Kierkegaard fundamentally disagrees with Hegel’s philosophy of “thesis, antithesis, and synthesis”
Kierkegaard states that there is no such thing as “absolute knowledge,” as Hegel had postulated.
Kierkegaard states, as Hegel did, that the process of living well can be organized in an objective and rational way.
Kierkegaard argues against the Hegelian tradition that it is possible to “understand” faith.
To express certain possibilities for managing the problem of having to exist as a human being
So that his pseudonymous authors can present themselves to the reader as selves in the process of self-creation
He hoped to represent different views through various authors
He felt that by representing different viewpoints through his writings he would avoid the problem of being too abstract
Not being willing to be oneself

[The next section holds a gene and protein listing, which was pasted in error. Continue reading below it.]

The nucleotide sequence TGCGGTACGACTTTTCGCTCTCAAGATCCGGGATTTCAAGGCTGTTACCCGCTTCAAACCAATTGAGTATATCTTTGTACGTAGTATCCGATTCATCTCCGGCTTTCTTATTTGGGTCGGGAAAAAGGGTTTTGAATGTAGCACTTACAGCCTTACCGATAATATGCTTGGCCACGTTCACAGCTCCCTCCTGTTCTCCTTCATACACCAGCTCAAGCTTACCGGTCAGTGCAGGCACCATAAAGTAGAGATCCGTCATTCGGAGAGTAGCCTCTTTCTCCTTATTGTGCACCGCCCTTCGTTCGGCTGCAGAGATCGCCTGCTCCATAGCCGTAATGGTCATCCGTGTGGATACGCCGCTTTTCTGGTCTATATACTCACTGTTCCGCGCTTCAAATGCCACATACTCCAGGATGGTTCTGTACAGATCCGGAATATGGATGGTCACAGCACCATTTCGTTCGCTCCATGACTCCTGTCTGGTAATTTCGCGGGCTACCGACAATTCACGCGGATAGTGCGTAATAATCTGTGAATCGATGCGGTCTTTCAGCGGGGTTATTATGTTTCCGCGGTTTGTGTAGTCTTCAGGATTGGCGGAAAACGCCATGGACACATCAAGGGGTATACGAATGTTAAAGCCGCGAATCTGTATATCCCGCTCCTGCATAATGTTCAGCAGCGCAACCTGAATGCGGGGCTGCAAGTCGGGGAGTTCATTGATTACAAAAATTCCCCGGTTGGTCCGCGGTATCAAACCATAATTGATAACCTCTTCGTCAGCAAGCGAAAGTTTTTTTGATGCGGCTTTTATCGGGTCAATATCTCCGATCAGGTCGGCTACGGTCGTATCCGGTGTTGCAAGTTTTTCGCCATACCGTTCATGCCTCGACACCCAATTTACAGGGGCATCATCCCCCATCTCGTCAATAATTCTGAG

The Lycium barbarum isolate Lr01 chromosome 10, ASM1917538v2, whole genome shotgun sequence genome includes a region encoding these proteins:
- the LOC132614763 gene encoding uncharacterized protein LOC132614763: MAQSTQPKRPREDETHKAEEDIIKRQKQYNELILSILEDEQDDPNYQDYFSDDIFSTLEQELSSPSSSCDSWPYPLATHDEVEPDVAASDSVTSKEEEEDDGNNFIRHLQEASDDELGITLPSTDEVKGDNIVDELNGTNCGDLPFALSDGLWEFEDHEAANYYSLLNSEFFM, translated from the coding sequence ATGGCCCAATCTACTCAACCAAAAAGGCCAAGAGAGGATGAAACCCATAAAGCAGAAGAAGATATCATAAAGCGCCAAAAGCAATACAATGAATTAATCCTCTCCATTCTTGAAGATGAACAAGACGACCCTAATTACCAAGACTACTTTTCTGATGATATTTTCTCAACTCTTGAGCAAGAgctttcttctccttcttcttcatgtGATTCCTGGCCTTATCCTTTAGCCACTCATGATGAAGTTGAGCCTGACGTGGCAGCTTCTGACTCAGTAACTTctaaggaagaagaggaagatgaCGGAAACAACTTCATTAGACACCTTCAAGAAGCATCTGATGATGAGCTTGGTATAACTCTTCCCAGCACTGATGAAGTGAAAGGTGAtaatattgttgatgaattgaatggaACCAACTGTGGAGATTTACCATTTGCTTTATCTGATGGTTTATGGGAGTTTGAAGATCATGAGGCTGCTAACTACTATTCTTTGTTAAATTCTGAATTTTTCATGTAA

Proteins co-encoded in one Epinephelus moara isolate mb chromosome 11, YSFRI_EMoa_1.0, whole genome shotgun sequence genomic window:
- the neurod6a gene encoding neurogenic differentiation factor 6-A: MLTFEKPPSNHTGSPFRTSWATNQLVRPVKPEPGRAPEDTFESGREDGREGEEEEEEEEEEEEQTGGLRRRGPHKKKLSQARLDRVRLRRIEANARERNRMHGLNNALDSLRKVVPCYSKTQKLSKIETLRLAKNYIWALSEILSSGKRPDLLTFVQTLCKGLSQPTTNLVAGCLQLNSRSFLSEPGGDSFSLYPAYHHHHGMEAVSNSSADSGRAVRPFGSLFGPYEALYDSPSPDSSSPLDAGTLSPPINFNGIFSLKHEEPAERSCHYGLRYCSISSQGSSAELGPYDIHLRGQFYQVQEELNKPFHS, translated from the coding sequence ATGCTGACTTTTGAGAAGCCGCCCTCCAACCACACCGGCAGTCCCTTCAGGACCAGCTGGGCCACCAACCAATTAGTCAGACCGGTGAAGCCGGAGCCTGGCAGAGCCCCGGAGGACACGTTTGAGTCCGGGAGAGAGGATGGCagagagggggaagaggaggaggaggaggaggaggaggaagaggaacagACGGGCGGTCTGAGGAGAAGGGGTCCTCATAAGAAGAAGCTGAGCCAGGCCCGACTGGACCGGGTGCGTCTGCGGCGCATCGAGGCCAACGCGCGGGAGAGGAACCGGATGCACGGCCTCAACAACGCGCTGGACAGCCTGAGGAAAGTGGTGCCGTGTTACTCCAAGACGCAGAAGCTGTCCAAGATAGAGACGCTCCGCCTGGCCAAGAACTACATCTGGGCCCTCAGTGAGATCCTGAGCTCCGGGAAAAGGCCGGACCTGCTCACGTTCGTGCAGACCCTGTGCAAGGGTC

Trying to make yourself be something specific
Doing what is expected of you by others
Transparently grounding yourself in the power that established it
Is satisfied only by the infinite.
Finds themselves poor in all aspects of life.
Accepts all and is equally satisfied with the finite and the infinite.
Puts on the whole armor of God.
Truth is to be found in subjectivity rather than objectivity
From nothing comes nothing
Freedom is one’s ability to act according to his own will
Knowledge is limited to the realm of possible experience
To hide his identity as an author (author’s in those days were often executed for their revolutionary ideas).
To vary the audiences that he appealed to (if someone didn’t like a certain work of his, perhaps they would like a different one and not be biased because it was under a different name).
Kierkegaard believed that most of us live in varying forms and degrees of self-deception.
His motives and viewpoints changed throughout his life (every time there was a significant change, he would use a different name).
Other people or circumstances acting upon you, making you unable to act for yourself.
Self loathing to the point of wanting to be anyone else
Society viewing you badly.
Introspective pensiveness that causes you to change the way you act.